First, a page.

Been a busy week working on the tables that underpin a lot of what I’m working on with Malmart to give you a sense that you literally can get anything your campaign needs.
I’ve cranked out a little over 2,000 words just for the tables. Having these things blocked out, there’s a lot of areas where the game can go and there are elements that allow you to draw from outside tables as well. That makes the 5+ million drones number a underestimate on my part, but that’s a good thing.
In terms of progress on the book, it’s about 40% written and there’s enough for me to fly through the ads for the chapters I’ve done with the tables.
Okay, so as you probably aren’t aware, I’m a huge numbers nerd and I love having a plethora of options. It’s not because I plan to use every damn combination possible in a game system. It comes down to one simple truth that bothered me to no end when I was younger: forced limitations.
Now, while I know in an RPG this isn’t as big of a deal, in many games, the options available in open-world design are prohibitively limited. I understand that a lot of this has to do with how space/memory constraints affect what can be included in a box or a computer program. In my younger days, I chafed at this like nobody’s business.
Okay, so I still do, just not as much. Happy now?
To avoid feeling constrained, I tend towards games that let me experiment with different combinations, which provides hours of fun with failure and head scratching. So, when I write sourcebooks that have a universal theme or can be applied to practically anything someone needs to develop, I really go hard on the tables.
The multiplier effect is what makes this such a huge deal for me. With even a modest number of choices, you can take a system of 3 tables with two options each and create six to eight options–assuming no selection in two tables is an option.
The tables in Malmart work like this. So do the tables I wrote for Cosmos Builder and Castle Builder Reforged. I did this with a single goal in mind: I shouldn’t be the one dictating what choices you have. Roleplaying games are story-driven and the rules are dictated as much by the setting as the engine, if not more. To that end, I work to build tables that give numerous options.
Case in point: the modular housing system I created for Malmart generates 900 rooms, but the configuration possible explodes that number into some extremely large numbers when you can put those 900 rooms in six adjacent positions for the first room and then each other space has five or four remaining spots open to fill. And, given that the typical self-contained home needs at least three spaces, (living area, kitchen, and bathroom), You’ve just escalated the combinations to more that 6,000.
This brings me to the drones section I’m currently laying out. There are six tables used to define the drones: primary programming module (currently ten options), hardware platform (eight options), size (seven options), drone quality (six options), drone upgrades (currently forty-seven), and drone downgrades (currently ten). Four tables require a choice, the upgrades/downgrades are optional. Some options can be selected more than once, but ignoring that for now, you can make over 1.6 million drones (adjusted to account for conflicting combinations).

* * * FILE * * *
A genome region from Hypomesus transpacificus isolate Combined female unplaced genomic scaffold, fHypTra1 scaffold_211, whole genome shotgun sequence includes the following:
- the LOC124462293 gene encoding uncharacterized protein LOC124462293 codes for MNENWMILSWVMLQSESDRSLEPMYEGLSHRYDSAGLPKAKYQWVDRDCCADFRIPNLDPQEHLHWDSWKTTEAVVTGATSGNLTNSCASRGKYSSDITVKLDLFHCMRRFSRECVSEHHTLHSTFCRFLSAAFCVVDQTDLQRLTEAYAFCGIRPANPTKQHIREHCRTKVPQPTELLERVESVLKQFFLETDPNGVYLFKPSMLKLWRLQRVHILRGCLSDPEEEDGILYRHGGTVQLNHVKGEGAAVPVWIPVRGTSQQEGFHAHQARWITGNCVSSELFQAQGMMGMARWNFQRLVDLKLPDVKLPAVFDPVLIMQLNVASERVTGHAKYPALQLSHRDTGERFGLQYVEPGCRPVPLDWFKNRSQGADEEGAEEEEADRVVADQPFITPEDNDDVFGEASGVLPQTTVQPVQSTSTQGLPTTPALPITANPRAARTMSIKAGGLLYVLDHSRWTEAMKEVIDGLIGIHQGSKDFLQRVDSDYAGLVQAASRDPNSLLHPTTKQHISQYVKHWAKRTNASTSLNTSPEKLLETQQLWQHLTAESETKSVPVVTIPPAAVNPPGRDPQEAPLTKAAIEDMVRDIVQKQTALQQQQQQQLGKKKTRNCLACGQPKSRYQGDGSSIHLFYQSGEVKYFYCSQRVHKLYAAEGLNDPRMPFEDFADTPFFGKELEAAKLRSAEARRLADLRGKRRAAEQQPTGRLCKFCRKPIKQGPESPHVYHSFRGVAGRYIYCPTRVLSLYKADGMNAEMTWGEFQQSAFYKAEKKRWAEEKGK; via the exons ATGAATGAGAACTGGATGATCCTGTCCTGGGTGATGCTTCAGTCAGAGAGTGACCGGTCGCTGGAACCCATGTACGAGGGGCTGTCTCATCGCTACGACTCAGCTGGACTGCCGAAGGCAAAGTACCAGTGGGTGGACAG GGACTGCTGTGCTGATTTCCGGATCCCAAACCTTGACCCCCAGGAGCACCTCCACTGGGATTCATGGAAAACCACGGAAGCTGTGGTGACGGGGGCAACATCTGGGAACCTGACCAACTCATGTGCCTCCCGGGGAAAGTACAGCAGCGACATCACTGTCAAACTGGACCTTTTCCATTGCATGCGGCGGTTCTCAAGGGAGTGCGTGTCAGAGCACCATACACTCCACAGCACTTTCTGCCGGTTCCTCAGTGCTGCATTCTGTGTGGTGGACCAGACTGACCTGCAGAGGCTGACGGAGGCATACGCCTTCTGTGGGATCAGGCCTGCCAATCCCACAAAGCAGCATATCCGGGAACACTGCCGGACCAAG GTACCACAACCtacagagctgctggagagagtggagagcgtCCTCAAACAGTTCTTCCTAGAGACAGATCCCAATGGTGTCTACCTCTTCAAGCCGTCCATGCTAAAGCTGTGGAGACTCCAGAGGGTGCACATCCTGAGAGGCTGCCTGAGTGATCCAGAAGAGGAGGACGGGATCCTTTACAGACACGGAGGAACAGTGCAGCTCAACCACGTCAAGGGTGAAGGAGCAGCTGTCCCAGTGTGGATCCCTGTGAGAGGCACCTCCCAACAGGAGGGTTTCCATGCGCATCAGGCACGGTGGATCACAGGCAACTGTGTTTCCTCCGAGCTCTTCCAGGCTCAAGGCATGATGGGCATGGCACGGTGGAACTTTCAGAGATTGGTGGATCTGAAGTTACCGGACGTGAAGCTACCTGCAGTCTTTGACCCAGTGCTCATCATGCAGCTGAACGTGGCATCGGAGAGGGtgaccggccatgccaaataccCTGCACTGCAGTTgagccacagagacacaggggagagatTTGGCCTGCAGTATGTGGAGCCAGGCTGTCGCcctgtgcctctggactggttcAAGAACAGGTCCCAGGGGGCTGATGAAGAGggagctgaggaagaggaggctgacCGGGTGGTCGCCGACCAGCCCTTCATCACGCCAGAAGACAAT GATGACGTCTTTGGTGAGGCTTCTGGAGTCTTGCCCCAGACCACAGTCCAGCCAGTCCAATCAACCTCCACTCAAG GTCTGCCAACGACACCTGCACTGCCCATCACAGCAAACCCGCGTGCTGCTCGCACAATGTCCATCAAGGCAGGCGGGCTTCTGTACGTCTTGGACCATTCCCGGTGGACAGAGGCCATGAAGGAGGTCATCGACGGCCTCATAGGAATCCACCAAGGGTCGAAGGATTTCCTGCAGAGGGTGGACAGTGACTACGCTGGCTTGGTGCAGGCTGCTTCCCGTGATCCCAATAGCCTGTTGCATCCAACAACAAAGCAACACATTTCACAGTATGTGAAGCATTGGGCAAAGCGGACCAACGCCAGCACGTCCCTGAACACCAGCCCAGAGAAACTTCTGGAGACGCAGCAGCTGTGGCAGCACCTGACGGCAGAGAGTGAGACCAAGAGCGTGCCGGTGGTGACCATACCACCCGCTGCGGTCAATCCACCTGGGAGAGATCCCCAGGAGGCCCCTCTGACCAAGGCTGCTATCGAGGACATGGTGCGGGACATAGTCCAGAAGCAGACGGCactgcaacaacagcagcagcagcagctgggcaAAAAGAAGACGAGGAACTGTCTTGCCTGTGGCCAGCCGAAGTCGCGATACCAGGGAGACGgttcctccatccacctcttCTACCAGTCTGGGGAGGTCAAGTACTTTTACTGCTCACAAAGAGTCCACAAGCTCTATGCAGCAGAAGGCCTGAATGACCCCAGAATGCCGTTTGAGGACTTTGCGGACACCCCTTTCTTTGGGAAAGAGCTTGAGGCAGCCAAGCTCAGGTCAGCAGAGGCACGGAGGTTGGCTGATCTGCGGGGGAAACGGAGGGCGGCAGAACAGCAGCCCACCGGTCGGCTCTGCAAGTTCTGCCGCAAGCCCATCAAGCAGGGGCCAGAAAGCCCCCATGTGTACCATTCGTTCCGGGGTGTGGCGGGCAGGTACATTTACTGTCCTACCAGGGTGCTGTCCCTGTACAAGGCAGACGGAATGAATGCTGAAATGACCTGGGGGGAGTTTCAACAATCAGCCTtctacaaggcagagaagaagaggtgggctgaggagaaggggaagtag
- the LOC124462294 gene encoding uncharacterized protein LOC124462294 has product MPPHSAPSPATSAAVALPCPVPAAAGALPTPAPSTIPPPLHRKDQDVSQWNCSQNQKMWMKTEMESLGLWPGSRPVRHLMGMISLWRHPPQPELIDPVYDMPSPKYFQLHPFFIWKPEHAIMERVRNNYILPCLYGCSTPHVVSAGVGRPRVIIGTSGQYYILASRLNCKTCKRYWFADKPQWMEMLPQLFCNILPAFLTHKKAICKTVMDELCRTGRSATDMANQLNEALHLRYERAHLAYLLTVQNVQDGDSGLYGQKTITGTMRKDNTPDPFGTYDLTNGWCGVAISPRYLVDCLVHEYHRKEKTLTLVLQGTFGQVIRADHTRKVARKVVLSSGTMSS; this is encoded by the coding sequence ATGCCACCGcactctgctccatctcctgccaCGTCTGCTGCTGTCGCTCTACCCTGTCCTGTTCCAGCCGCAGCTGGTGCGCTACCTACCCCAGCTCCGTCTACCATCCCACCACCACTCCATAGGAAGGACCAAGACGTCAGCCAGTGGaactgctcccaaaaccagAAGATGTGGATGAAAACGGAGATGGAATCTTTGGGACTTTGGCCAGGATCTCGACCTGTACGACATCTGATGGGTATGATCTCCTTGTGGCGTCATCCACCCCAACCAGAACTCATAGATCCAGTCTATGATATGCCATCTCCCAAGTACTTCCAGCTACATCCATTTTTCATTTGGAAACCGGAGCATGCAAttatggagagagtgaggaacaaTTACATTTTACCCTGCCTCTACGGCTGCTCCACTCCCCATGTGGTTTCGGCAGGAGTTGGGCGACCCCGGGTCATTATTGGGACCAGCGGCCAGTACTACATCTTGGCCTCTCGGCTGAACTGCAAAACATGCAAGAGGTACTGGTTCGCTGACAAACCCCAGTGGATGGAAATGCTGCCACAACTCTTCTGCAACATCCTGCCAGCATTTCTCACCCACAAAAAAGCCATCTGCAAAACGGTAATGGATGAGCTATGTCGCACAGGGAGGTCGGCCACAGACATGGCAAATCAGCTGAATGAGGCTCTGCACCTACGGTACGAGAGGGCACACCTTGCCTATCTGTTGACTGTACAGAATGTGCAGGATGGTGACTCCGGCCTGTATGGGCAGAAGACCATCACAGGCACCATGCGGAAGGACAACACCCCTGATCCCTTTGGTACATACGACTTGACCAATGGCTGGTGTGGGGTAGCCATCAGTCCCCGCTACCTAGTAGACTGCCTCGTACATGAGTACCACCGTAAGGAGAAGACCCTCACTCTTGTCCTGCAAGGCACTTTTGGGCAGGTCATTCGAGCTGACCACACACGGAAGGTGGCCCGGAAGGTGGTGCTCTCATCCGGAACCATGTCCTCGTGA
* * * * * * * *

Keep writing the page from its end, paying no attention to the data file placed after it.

Imagine the numbers when you add weaponry and additional programs the drones can access. This means your options approaches closer to the trillions range.
If that’s not enough choice for you to tailor the gear to the game, I have no idea what else to include for you, but there’s plenty of examples for designing new options for your game.
Cyberpunk is a genre that relies on a lot of details to communicate a world at once strange and eerily familiar–a world that we know is right behind the corner given the prevalence of technology in our lives. This is deliberate and forces the reader to ask some damning questions: how much humanity do we retain if we let the machines dictate how we live because of our own choices to let them do the hard work for us?
Malmart 2090 is no different in this regard. If you’re familiar with my previous building guides, you know I like to develop a lot of tables–seriously, a lot of tables. I’ve used this technique for Malmart not only as a way to help me price items that do have ad copy, but also to give the reader the tools to create thousands upon thousands of objects to fill their game world to overflowing.
Just look at the screen captures from Blade Runner I’ve included here and you’ll see insane levels of detail. Visually you take this all in and your brain tells you everything you need to know. But, guess what? You can’t get away with that in storytelling. Nope. Nada. Ain’t going to happen. You know why? Because everyone’s seen this damn movie already and if you don’t add details that makes it stand apart while adhering to the genre, you’re dead in the water and nobody’s going to be impressed or remember a damn thing.
Harsh, isn’t it?
Well, that’s cyberpunk. It’s unforgiving and humanity’s been reduced to an insignificant mass while being the biggest thing in history at the same time. This dialectic needs (dare I say wants) resolution. Do we just shrug it off and join the nameless ranks; or, like our devices, do we rise above and become one of the few destined to change the course of history?
The overwhelming amount of detail is crucial to capturing the feel of the genre in ways that might not stand out right off. Why do you think William Gibson spent so much time in Neuromancer detailing how brutal and shitty street life was? There’s a reason the opening line describes a sky the color of a
television tuned to a dead station. That visual tells you everything you need to know about how bleak the world is and the grotesqueness of the sky back when cosmic background radiation filled our TVs with slushy images of neutral colors and a roaring hiss.
Ever stop to ask yourself why so many of the signs in the city streets are in Japanese in what’s supposed to be Chinatown with a hodge-podge street language cobbled together from a dozen or so others for a film that came out in the early 80s? No? Well, if you didn’t, you’re not thinking this out. It has everything to do with what the Internet means today and what not having a global network did to how artists depicted the future before the advent of the World Wide Web that allows you to access this blog from any point on the globe with a connection to the global village.
And then there’s this little gem:
Why is there fire and an entire cityscape reflected in Harrison Ford’s eye? Because the eyes, being the windows to the soul show how much humanity has consumed itself just to find an ounce of solace in this monstrosity its created. The soulessness of the bleak urban landscape is constantly in search of something to consume. It burns with desire and a deep search for meaning that isn’t there anymore because it’s been replaced with material goods to the point of crowding out every aspect of nature.